[Discuss] discuss Digest, Vol 10, Issue 6

David A. Mellis dam at mellis.org
Sat Mar 2 15:49:07 UTC 2013

Personally, I think it's okay to use "open-source hardware" and the logo as
long as the design files are released with the product. Before release, the
distinction between "is" and "will be" seems like a subtle one -- for
everything about the product, not just whether or not it's open-source.

On Sat, Mar 2, 2013 at 12:45 AM, gabriella levine <
gabriella.levine at gmail.com> wrote:

> Hey  -
> Matt, and some others have pointed out something along these lines:
> "Obviously the mark should be controlled. Some standard of reasonableness
> has to be enforced, but I don't think it needs to rise much above common
> sense.
> For example, if they have claimed that they will release design files at
> some point (like when preordering is done) then they aren't actually open
> source yet. They can have the mark when they cough up the files."
> But I have some questions about that that I am currently grappling with :
> If I run a company and we are total proponents of releasing full
> documentation of CAD designs, hardware (PCB, schematic layout, hardware
> stacks), software, etc, and I am early in my stage of manufacturing and
> distribution, and therefore haven't documented everything yet but plan to
> do so no later than the release date of the product to the market, can't I
> still say I run an open source hardware company? or is it more correct to
> say "I am a proponent of open source hardware"?
> If I want to spread open source hardware and want to see my technology in
> the hands of many people, then could I use the open source hardware logo on
> my designs? Even if I haven't yet released all my documentation online, but
> plan to do it no later than the product is in the market? And Can I have
> pre-sales going if my documentation is not yet published, but call myself
> open hardware company?
> It sounds like you are saying no, I cannot then use the mark (the logo) on
> my designs (ie my website or my PCB or my mechanism), if I haven't yet
> released the design files or documentation?
> This confuses me because if the company is totally a proponent of
> documentation, adhering with some sort of standard of open source
> documentation practices, but has not done so yet, it cannot think about
> using the logo on its designs?
> On phrasing :
> I also thought it might make sense for a company to not release files
> before the date of sales of the product, but is this therefore
> contradictory to my stating "my company is an open source hardware company"
> if I am still in manufacturing phase? ... is it better therefore to say "my
> company is a proponent of open source hardware and will release all the
> design files and documentation on the day the product goes to market". ANd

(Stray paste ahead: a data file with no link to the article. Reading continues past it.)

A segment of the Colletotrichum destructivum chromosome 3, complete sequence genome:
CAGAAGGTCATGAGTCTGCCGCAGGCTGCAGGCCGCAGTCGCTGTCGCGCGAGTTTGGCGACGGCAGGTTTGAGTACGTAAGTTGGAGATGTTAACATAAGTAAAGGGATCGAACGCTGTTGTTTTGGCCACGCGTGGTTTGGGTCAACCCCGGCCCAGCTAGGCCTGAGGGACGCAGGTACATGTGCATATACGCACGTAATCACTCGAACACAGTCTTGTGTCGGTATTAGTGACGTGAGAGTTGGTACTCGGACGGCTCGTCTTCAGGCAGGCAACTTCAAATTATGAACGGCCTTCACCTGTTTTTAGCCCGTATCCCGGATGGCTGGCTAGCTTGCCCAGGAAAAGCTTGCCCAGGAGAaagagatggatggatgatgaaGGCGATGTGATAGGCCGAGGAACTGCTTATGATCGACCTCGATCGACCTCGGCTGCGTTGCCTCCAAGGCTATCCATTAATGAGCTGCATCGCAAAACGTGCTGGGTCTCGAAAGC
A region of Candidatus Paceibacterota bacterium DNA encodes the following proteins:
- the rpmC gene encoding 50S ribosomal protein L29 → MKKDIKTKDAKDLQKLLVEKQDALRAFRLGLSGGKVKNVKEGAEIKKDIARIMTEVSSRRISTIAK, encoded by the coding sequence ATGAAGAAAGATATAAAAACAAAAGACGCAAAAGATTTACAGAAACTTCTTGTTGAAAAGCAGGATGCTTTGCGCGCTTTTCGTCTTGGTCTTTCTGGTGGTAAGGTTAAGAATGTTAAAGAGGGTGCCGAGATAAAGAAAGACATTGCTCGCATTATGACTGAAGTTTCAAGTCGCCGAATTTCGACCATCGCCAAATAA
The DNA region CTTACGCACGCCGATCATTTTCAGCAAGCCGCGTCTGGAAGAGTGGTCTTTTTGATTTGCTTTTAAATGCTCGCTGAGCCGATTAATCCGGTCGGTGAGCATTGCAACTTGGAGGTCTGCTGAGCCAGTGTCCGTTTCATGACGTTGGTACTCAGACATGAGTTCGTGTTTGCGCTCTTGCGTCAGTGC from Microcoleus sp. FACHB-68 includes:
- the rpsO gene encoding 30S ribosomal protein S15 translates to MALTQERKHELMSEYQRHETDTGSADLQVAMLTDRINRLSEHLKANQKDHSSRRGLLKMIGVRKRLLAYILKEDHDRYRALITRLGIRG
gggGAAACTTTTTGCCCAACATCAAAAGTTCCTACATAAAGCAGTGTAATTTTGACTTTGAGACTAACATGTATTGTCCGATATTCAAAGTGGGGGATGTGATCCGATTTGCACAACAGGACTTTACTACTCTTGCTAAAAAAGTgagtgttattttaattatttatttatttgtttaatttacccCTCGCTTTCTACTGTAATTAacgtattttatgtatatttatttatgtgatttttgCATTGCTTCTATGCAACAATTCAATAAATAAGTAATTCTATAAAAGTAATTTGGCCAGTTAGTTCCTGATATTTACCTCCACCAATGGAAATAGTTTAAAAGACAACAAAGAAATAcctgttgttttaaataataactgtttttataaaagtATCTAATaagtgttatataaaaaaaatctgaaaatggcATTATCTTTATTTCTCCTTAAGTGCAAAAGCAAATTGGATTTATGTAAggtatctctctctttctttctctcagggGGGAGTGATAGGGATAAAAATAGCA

> then I wonder what happens during pre sales time?
> Anyway I guess I'm just looking for clarification about what it means to
> be an "open source hardware company" and a lot of it stems back to what
> this conversation was a few days ago: it is helpful for me to think of the
> *goal *or mission of the product / company, and then understanding if
> open source hardware is a means to that end. And then being transparent
> about why that is the case, and what is open / documented and what might
> not be.
> Matt,
> I see the value that a company should document only what is open and
> assume that what is not will be assumed, but what about a company that
> leaves some stuff secret in order to make money on one part of the project,
> and therefore I find that transparency is better (in other words, at least
> a short description on what is NOT open / documented, and WHY)
> Thanks!
> gabriella
> On Sat, Mar 2, 2013 at 5:08 AM, Chris Church <
> thisdroneeatspeople at gmail.com> wrote:
>> On Mar 1, 2013, at 3:55 PM, Matt Maier wrote:
>> >
>> > This is particularly evident when you factor in the wide variety of
>> manufacturing steps that are as much a part of open hardware as the
>> components themselves. If a cut has to be made then the tool that does the
>> cutting is a prerequisite to capture the benefit of the design files. A
>> drill is just as important as the bolt that will go through the hole, but a
>> project should still be called "open" even if it doesn't include design
>> files for the drill or the bolt themselves. Only the defintion of the hole
>> itself needs to be opened.
>> >
>> Hi Matt,
>> I think this is a great point, in some ways it is analogous to not
>> requiring to include the std c libraries with every project that uses them.
>> I wonder if, with mechanical parts, the software analogies hold up.  For
>> example, a STEP file for non-trivial parts is more of a description of the
>> output of a piece of software than the source code for the software.  Much
>> like Gerber files with PCBs, it may be more appropriate to share standard
>> GCODE if we're relating the hardware to the same level of sharing as we
>> would see with software and PCBs.
>> Obviously, for those parts that are 3D-printed and expected to be printed
>> using slicing software, that's not required (nor may the author actually
>> ever know what the GCODE was), but for more complex parts - it may be
>> required to not only express the shape and form of the part, but the
>> critical inputs for how to generate the right GCODE on the right machine.
>>  (For example, surface finish, tolerance, maximal runout, tempering
>> processes, etc.)
>> Perhaps the requirement should include "a description of the
>> manufacturing inputs and processes required to make a functional part."
>> even if they don't describe fully how to make an actual replica. (Which may
>> be useless to someone with different machines/tools/processes.)
>> Chris
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